It makes it a bit easier to bear the patronising air suffocating him today. Lorcan tucks himself against the table in the Common Room, tucking a bit of blond hair behind his ear primly, and peers down at Albus’s form.
“A Potions Apprenticeship?” He sounds surprised, which doesn’t surprise Albus.
“It’s just this little place in Diagon Alley,” Albus says, tapping the quill against the edge of the table. “They’re hiring at the minute, so I figured I’d see if they want me after I finish Hogwarts.”
“Confident in your grades, then?”
“Not even a bit.”
He doesn’t need to be.
“Not too long, now,” Lorcan says, clapping him on the shoulder, like dads do sometimes. “Then you’ll know for sure.”
Here, that seems to be the only thing that matters. Knowing for sure whether you’re going to pass or not, holding the little bit of paper with your success scrawled on it in black, damning ink. Years of toil. It’s a school, so it makes sense, like Rose said, but he can’t help but wonder whether there’s supposed to be more.
Maybe he just hasn’t found it yet. Or maybe he has, but he hasn’t lived it yet, so he can’t know what it was.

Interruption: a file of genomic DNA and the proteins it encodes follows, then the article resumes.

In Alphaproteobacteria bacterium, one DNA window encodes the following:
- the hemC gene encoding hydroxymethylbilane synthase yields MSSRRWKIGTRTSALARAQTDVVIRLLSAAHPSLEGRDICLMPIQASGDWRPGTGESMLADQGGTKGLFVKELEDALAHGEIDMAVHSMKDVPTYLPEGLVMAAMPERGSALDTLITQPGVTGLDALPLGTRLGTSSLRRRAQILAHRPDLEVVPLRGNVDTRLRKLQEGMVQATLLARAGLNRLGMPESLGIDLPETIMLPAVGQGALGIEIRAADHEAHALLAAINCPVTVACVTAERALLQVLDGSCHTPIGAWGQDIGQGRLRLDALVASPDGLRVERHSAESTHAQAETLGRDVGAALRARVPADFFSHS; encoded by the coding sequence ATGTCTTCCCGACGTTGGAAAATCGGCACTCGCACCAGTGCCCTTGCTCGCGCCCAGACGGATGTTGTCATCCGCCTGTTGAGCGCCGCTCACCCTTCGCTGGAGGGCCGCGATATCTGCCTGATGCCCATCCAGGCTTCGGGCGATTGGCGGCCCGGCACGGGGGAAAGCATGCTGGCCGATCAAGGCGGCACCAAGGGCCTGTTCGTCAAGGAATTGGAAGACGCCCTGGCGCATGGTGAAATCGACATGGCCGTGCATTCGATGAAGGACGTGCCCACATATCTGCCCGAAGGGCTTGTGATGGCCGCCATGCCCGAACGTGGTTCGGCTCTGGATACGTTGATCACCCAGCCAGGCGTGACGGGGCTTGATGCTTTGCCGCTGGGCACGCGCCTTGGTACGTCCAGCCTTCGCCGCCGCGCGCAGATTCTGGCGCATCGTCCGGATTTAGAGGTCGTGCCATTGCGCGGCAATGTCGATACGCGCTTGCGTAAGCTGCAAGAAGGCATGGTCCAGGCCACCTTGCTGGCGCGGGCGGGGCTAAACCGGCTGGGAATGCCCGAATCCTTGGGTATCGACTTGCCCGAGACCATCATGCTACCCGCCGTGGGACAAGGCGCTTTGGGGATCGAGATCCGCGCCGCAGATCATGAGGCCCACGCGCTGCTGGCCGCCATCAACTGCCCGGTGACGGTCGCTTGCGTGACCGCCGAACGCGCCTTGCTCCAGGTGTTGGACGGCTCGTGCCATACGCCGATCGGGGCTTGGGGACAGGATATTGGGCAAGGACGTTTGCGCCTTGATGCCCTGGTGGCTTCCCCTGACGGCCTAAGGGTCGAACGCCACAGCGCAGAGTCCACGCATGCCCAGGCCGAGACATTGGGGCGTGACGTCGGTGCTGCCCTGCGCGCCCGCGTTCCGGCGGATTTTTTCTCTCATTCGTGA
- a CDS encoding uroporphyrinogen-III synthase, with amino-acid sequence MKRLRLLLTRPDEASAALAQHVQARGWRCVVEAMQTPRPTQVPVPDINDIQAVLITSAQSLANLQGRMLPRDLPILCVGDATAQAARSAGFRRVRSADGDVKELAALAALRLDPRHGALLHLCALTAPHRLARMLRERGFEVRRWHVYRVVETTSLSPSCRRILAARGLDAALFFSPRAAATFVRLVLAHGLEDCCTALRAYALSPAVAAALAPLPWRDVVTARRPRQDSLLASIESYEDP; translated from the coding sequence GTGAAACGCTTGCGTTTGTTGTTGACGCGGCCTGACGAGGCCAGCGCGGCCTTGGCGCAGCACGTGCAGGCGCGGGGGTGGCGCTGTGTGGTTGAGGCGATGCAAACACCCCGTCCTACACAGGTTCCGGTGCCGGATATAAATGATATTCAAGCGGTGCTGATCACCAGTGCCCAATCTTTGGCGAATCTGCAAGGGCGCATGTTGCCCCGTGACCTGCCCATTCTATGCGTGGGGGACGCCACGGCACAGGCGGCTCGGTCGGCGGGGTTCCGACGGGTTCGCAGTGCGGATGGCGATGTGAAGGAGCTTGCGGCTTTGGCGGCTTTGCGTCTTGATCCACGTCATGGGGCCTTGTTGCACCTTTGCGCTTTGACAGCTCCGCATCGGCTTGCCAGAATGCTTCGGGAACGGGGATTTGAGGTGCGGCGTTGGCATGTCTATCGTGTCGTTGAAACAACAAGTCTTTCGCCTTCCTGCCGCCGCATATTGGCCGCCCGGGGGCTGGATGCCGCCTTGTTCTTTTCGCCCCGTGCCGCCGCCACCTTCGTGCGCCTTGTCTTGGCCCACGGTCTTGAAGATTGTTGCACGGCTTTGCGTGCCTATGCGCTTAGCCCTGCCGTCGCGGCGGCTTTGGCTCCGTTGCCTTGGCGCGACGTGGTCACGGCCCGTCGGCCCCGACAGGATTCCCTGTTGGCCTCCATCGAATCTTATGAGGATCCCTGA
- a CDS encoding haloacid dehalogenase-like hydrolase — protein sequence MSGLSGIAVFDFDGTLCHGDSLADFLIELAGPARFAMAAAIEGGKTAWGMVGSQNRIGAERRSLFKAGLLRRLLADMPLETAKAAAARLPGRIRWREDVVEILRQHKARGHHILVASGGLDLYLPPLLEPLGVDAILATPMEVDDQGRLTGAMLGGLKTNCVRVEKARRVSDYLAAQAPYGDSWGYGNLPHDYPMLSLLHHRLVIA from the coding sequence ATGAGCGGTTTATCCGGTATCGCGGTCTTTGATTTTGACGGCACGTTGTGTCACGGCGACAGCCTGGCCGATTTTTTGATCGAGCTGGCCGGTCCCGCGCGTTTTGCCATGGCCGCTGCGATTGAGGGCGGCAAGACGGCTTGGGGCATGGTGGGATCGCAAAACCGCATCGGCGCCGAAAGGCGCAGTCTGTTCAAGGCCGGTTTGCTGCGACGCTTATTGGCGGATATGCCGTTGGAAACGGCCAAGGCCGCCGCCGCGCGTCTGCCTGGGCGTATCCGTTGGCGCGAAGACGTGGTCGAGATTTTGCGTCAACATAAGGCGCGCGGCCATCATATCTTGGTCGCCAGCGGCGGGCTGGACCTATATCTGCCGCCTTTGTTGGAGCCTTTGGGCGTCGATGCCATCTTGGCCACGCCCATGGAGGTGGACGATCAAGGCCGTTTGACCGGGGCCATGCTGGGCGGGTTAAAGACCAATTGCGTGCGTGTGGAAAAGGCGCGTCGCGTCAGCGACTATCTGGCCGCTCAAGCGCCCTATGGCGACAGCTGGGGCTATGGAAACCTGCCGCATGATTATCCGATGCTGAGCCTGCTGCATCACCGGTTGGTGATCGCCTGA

Unicorns don't usually like boys, not really, but the foals, the ones with the bright-gold shine, they don't mind Albus too much.
Albus throws a half-grin over his shoulder at Hagrid. He always feels tiny next to Hagrid, like a proper eleven-year-old. He’s always going to be kind of short anyway, but Hagrid is enormous and loud and prone to lumbering around in a dangerous, clumsy way.
“Good thanks, you? How’s the pumpkins coming along?”
Hagrid chuckles. “They won’t be coming along ‘til next year, now. I don’t start the next lot straight after Halloween, lad. And I’ve been worse, I’ll tell ya’ that. These seem to have a liking for you.”
Albus runs his hand gently down the unicorns’ nose. It’s soft to the touch, smooth and sleek without being snake-like. Not that Albus minds snakes: sometimes he even chats to them, in the garden at home, although he does it secretly. Dad’ll spot it soon anyway, but the secret is nice for now.
“They came over to keep me company, I think,” Albus says. Hagrid joins him at the edge of the forest properly, hands in his pockets, head tilted as he watches two more golden foals pad softly through the leaves. His beard has a bit of grey in it, but not as much as it did a few days ago.
“Not got any other company?”